Donald J. Trump had cast this year’s primaries as a moment to measure his power, endorsing candidates by the dozen as he sought to maintain an imprint on his party unlike any other past president.
But after the first phase of the primary season concluded on Tuesday, a month in which a quarter of America’s states cast their ballots, the verdict has been clear: Mr. Trump’s aura of untouchability in Republican politics has been punctured.
In more than five years — from when he became president in January 2017 until May 2022 — Mr. Trump had only ever seen voters reject a half-dozen of his choices in Republican primaries. But by the end of this month, that figure had more than doubled, with his biggest defeat coming on Tuesday when Gov. Brian Kemp of Georgia thrashed a Trump-backed challenger by more than 50 percentage points. Three other Trump recruits challenging Kemp allies also went down to defeat.
The mounting losses have emboldened Mr. Trump’s rivals inside the party to an extent not seen since early 2016 and increased the chances that, should he run again in 2024, he would face serious competition.
“I think a non-Trump with an organized campaign would have a chance,” said Jack Kingston, a former Georgia congressman who advised the first Trump presidential campaign.
Mr. Trump remains broadly popular among Republicans and has a political war chest well north of $100 million. But there has been a less visible sign of slippage: Mr. Trump’s vaunted digital fund-raising machine has begun to slow. An analysis by The New York Times shows that his average daily online contributions have declined every month for the last seven months that federal data is available.
Mr. Trump has gone from raising an average of $324,633 per day in September 2021 on WinRed, the Republican donation-processing portal, to $202,185 in March 2022 — even as he has ramped up his political activities and profile.
Those close to Mr. Trump — and even Republicans who aren’t — caution against misreading the significance of primary losses in which he himself was not on the ballot. Mr. Kemp, for instance, took pains not to say a cross word about the former president to avoid alienating his loyal base.
“To be the man, you have to beat the man,” said Jim Hobart, a Republican pollster with Public Opinion Strategies. “And until Trump either bows out of electoral politics, or is beaten by a Republican at the ballot box, his strength remains.”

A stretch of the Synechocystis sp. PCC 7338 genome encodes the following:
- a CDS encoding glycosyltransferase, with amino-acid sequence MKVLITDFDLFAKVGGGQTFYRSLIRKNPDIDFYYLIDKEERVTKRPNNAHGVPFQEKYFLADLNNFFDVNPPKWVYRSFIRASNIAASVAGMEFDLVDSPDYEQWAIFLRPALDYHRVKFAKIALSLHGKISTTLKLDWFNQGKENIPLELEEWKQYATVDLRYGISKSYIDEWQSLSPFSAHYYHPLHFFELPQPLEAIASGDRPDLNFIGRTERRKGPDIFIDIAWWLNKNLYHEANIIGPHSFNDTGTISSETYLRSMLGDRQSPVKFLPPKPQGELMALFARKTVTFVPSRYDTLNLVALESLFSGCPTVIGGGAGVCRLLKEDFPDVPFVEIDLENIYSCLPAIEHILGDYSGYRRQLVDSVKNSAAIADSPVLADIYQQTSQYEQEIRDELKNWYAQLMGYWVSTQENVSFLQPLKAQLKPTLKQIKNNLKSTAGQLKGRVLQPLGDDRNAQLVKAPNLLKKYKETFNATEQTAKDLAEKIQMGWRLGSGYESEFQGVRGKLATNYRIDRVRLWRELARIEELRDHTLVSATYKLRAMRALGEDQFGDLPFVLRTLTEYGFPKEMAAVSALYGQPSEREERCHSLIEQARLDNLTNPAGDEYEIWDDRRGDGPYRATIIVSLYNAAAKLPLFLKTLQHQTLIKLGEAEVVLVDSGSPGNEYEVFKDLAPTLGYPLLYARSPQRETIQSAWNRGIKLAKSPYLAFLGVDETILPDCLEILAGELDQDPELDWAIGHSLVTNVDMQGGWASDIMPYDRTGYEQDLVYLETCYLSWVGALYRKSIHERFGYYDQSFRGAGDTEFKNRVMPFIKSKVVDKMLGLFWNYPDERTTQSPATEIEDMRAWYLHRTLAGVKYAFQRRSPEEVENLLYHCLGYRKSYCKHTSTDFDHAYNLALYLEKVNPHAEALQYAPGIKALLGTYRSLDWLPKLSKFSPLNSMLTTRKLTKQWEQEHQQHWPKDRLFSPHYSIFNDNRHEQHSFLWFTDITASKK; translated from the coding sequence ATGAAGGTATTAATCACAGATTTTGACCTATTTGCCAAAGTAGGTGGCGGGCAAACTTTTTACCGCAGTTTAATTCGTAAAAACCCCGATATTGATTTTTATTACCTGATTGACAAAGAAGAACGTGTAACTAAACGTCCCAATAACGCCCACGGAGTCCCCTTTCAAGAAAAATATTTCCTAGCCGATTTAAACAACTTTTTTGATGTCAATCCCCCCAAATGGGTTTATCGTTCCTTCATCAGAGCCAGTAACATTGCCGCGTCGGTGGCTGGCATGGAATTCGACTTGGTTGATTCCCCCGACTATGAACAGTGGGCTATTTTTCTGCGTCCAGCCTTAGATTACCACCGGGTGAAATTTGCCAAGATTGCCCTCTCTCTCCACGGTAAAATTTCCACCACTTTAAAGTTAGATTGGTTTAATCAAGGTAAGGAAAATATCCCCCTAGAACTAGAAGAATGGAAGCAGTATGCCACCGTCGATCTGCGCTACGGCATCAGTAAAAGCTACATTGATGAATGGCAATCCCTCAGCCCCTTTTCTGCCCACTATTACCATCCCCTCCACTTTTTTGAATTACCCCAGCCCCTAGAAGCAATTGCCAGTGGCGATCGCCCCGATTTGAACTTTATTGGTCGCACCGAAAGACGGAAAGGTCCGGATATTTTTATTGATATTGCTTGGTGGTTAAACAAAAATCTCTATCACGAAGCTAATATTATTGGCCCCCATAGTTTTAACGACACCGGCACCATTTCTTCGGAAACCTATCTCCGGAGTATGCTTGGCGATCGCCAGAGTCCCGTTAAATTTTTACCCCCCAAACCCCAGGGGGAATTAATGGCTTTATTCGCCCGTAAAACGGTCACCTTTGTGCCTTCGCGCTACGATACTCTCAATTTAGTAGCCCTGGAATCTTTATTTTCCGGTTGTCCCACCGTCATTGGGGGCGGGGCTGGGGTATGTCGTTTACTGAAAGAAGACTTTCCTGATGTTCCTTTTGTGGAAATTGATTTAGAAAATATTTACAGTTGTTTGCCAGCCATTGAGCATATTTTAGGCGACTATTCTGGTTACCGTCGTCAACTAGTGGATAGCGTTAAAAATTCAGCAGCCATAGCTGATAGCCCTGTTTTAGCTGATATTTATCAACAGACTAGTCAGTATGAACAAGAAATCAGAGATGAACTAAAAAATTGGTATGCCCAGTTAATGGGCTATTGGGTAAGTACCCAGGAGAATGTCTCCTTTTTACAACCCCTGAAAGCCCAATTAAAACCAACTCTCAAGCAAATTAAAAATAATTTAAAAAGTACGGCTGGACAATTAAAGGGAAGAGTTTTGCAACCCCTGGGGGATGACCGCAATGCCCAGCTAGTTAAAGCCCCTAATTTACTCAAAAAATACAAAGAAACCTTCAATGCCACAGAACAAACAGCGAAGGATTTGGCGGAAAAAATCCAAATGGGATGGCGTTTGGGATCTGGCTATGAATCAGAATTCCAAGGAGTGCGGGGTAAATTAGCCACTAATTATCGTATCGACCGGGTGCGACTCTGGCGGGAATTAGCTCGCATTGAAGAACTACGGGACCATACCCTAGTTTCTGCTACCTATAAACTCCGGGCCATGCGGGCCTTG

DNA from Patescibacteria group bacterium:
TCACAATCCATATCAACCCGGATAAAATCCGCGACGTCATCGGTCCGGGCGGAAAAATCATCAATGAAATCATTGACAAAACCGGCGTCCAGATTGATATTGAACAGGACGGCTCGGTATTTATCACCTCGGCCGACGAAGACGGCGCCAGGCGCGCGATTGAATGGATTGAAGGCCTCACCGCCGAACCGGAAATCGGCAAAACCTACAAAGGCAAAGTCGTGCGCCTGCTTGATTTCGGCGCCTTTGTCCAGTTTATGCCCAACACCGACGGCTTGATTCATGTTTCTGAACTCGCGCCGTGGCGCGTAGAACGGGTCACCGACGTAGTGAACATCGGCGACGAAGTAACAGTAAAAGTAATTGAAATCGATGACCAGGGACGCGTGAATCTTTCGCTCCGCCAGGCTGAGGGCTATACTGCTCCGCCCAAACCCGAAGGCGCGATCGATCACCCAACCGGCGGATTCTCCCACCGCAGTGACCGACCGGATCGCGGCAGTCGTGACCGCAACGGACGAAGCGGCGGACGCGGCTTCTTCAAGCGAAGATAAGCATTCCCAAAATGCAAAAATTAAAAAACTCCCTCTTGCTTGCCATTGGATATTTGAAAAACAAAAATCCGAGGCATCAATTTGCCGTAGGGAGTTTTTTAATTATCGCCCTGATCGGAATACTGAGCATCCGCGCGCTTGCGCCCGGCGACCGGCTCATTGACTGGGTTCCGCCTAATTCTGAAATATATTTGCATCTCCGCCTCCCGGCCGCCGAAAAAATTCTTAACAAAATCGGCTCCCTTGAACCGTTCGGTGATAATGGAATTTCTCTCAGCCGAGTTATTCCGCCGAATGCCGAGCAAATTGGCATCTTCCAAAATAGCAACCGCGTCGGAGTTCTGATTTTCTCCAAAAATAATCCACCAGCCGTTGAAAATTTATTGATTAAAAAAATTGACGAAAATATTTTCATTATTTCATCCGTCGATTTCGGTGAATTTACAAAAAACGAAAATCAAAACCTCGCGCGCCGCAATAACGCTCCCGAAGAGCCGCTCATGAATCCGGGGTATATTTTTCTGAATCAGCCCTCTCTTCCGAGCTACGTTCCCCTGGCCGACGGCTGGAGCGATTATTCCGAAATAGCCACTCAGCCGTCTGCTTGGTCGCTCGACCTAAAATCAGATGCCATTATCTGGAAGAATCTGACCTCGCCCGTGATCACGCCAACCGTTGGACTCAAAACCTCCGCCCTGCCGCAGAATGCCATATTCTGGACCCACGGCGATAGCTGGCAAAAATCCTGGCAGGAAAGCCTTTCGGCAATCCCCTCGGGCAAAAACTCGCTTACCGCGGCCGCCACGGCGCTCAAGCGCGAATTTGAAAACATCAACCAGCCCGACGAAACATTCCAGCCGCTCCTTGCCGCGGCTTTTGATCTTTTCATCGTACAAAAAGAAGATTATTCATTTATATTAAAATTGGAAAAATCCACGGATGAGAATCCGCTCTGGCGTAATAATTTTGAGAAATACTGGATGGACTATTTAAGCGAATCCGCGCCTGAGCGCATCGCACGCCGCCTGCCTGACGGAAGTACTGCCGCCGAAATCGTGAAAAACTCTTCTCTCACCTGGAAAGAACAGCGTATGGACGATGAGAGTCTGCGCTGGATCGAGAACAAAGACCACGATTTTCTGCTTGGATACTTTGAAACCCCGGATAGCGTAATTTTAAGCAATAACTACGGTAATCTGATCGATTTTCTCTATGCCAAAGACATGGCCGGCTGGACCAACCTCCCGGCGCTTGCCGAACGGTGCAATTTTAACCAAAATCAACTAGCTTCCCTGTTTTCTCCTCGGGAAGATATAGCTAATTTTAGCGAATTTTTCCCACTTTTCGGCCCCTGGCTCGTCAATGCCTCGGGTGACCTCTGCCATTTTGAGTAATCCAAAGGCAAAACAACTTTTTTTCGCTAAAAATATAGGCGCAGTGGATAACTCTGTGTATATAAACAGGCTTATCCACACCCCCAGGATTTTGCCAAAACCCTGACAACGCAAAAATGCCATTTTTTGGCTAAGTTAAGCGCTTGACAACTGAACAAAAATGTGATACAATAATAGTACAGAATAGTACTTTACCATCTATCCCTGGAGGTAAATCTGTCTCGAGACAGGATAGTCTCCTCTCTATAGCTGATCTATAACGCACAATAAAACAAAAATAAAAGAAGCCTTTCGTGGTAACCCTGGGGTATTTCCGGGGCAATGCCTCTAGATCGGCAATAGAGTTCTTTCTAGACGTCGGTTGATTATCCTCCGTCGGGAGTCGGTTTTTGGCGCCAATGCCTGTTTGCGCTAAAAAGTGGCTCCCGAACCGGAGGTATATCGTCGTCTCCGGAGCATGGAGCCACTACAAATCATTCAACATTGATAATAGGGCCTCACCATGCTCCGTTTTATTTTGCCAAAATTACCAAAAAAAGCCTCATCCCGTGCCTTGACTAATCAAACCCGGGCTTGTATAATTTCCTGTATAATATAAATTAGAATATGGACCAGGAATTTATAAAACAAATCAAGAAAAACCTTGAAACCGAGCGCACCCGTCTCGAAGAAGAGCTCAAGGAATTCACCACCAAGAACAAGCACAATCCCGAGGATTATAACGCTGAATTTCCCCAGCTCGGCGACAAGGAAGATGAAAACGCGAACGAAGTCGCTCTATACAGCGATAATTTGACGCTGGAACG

Rivals, including his own former vice president, Mike Pence, are gearing up for potential presidential runs, as he and others visit key early states like Iowa and ramp up their own fund-raising operations. Gov. Ron DeSantis of Florida has amassed a $100 million re-election war chest and is the talk of many donors, activists and voters interested in the future of Trumpism without Trump.
“Donald Trump had four good years,” said Cole Muzio, president of the Frontline Policy Council, a conservative Christian group based in Georgia, who voted twice for Mr. Trump but is now looking for someone more “forward-looking.”
“DeSantis is great about seeing where the left is going and playing on the field that they’re going to be on, rather than reacting to what happened a couple of years ago,” Mr. Muzio said, echoing the frustration that Mr. Trump continues to obsess about denying his 2020 election loss.
After the Georgia Primary Election
The May 24 races were among the most consequential so far of the 2022 midterm cycle.
- Takeaways: G.O.P. voters rejected Donald Trump’s 2020 fixation, and Democrats backed a gun-control champion. Here’s what else we learned.
- Rebuking Trump: The ex-president picked losers up and down the ballot in Georgia, raising questions about the firmness of his grip on the G.O.P.
- G.O.P. Governor’s Race: Brian Kemp scored a landslide victory over David Perdue, delivering Mr. Trump his biggest setback of the 2022 primaries.
- 2018 Rematch: Stacey Abrams, the Democratic nominee for governor, will again face Mr. Kemp — but in a vastly different political climate.